Intimate coming-of-age romance, winner of the Palme d'Or at Cannes 2013, starring Léa Seydoux (Sister) and Adèle Exarchopoulos in a breakthrough performance. According to Variety, it also features "the most explosively graphic lesbian sex scenes in recent memory".
Adele (Exarchopoulos) is a sensitive 15-year-old with a passion for literature when she first meets Emma (Seydoux), an older university arts student with bright blue hair. Emma introduces her to many aspects of womanhood, igniting a passion through the discovery of desire. Out of the confines of their relationship, Adele continues to grow wiser and more assertive, but also grows longing…
Steven Spielberg, who headed the Cannes jury, described Blue Is the Warmest Colour as "a great love story that made all of us feel privileged to be a fly on the wall, to see this story of deep love and deep heartbreak evolve from the beginning. The director didn’t put any constraints on the narrative. He let the scenes play in real life, and we were absolutely spellbound."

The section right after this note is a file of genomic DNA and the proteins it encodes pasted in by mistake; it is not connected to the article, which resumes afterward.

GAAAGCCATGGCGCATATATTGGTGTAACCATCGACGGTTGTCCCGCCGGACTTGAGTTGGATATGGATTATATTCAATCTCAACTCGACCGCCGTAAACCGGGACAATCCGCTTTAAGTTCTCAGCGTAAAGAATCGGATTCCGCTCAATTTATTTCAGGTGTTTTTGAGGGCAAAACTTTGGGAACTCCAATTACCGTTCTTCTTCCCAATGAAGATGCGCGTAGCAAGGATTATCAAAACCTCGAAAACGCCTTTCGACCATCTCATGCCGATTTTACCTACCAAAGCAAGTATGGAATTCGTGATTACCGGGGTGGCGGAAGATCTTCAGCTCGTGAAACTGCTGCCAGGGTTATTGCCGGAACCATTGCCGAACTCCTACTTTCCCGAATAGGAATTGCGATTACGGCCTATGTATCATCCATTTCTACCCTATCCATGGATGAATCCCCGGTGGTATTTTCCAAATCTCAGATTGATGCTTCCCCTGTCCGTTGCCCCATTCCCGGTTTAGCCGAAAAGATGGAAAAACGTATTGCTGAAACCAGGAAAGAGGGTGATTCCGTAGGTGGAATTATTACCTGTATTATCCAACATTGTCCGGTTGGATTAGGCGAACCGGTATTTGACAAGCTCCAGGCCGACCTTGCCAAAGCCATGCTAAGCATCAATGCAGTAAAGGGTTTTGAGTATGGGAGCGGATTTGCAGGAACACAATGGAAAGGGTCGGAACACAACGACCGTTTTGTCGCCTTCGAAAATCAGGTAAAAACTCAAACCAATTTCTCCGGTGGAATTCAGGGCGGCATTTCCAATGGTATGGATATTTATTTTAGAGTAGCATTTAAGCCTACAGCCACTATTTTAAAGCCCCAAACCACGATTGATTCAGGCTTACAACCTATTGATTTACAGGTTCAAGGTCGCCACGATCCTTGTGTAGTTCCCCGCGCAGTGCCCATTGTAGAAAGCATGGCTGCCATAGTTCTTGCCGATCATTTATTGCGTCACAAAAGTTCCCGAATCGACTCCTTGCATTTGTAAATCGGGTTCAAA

Tunisian-born, French-raised director Abdellatif Kechiche favours the emotional authenticity of his lead characters above all else. It's not at the expense of plot, cinematography or any other aspects of his films, but it's definitely where all the emphasis lies – in both the filmmaking process and the final product.
It’s emotionally and sexually explicit, as raw as an exposed nerve at times, but Adèle and Emma have public lives as well as private ones, and the film’s great achievement is holding them in balance and observing how they relate to each other.